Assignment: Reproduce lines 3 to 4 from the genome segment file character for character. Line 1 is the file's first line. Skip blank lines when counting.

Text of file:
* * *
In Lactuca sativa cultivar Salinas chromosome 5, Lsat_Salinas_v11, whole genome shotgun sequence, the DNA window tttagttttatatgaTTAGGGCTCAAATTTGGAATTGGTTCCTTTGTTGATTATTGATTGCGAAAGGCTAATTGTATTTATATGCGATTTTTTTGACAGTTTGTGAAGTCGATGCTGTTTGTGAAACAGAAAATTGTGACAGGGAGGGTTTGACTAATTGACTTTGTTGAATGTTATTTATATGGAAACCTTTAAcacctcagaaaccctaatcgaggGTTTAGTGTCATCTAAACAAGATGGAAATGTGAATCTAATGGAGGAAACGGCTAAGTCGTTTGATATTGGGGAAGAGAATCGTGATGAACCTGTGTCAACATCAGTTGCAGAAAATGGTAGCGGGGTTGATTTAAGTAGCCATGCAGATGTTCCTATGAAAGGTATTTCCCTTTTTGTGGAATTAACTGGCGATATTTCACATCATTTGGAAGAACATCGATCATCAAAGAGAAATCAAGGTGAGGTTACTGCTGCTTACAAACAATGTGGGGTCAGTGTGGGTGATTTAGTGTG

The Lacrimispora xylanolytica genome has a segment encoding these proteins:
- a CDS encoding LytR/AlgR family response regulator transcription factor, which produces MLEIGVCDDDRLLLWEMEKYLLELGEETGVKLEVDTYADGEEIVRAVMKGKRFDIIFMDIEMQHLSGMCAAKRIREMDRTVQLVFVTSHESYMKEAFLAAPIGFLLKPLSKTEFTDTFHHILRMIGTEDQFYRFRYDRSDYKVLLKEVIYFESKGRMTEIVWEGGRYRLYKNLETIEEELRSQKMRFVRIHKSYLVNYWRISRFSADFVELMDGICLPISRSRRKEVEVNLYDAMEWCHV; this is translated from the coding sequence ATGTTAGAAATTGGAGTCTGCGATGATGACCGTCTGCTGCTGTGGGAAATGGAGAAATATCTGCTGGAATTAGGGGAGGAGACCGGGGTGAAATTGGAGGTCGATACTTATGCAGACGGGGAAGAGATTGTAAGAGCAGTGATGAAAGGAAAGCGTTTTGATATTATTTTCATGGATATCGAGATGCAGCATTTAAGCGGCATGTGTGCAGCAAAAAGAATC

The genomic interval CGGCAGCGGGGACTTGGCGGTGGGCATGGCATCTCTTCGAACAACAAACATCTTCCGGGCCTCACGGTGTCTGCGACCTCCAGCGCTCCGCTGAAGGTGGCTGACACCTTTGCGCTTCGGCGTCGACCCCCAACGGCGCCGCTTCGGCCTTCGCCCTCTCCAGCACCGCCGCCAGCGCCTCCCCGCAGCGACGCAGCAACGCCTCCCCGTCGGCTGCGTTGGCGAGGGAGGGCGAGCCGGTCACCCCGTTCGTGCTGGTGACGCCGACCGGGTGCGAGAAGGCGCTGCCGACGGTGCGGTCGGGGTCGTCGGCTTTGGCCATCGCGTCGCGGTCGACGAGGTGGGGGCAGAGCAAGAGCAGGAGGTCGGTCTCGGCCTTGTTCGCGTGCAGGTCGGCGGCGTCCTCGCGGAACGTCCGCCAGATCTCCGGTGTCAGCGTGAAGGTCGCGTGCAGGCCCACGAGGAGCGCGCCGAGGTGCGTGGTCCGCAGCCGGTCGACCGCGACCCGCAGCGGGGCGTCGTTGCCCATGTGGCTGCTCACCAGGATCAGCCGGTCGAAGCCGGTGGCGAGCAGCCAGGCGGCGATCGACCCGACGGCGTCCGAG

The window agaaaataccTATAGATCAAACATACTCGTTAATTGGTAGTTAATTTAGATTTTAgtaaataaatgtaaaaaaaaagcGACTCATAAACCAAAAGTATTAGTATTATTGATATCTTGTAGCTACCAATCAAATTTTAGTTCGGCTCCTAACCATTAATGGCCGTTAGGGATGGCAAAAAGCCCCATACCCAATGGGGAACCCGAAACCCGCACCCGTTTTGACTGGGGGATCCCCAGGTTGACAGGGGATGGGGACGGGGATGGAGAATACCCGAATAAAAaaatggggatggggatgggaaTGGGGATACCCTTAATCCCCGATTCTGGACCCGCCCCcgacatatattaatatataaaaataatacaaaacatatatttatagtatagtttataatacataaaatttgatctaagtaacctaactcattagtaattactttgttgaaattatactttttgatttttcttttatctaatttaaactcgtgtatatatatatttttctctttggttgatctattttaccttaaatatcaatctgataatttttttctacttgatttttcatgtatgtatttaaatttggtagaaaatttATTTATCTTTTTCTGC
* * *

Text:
- a CDS encoding LytR/AlgR family response regulator transcription factor, which produces MLEIGVCDDDRLLLWEMEKYLLELGEETGVKLEVDTYADGEEIVRAVMKGKRFDIIFMDIEMQHLSGMCAAKRIREMDRTVQLVFVTSHESYMKEAFLAAPIGFLLKPLSKTEFTDTFHHILRMIGTEDQFYRFRYDRSDYKVLLKEVIYFESKGRMTEIVWEGGRYRLYKNLETIEEELRSQKMRFVRIHKSYLVNYWRISRFSADFVELMDGICLPISRSRRKEVEVNLYDAMEWCHV; this is translated from the coding sequence ATGTTAGAAATTGGAGTCTGCGATGATGACCGTCTGCTGCTGTGGGAAATGGAGAAATATCTGCTGGAATTAGGGGAGGAGACCGGGGTGAAATTGGAGGTCGATACTTATGCAGACGGGGAAGAGATTGTAAGAGCAGTGATGAAAGGAAAGCGTTTTGATATTATTTTCATGGATATCGAGATGCAGCATTTAAGCGGCATGTGTGCAGCAAAAAGAATC

The genomic interval CGGCAGCGGGGACTTGGCGGTGGGCATGGCATCTCTTCGAACAACAAACATCTTCCGGGCCTCACGGTGTCTGCGACCTCCAGCGCTCCGCTGAAGGTGGCTGACACCTTTGCGCTTCGGCGTCGACCCCCAACGGCGCCGCTTCGGCCTTCGCCCTCTCCAGCACCGCCGCCAGCGCCTCCCCGCAGCGACGCAGCAACGCCTCCCCGTCGGCTGCGTTGGCGAGGGAGGGCGAGCCGGTCACCCCGTTCGTGCTGGTGACGCCGACCGGGTGCGAGAAGGCGCTGCCGACGGTGCGGTCGGGGTCGTCGGCTTTGGCCATCGCGTCGCGGTCGACGAGGTGGGGGCAGAGCAAGAGCAGGAGGTCGGTCTCGGCCTTGTTCGCGTGCAGGTCGGCGGCGTCCTCGCGGAACGTCCGCCAGATCTCCGGTGTCAGCGTGAAGGTCGCGTGCAGGCCCACGAGGAGCGCGCCGAGGTGCGTGGTCCGCAGCCGGTCGACCGCGACCCGCAGCGGGGCGTCGTTGCCCATGTGGCTGCTCACCAGGATCAGCCGGTCGAAGCCGGTGGCGAGCAGCCAGGCGGCGATCGACCCGACGGCGTCCGAG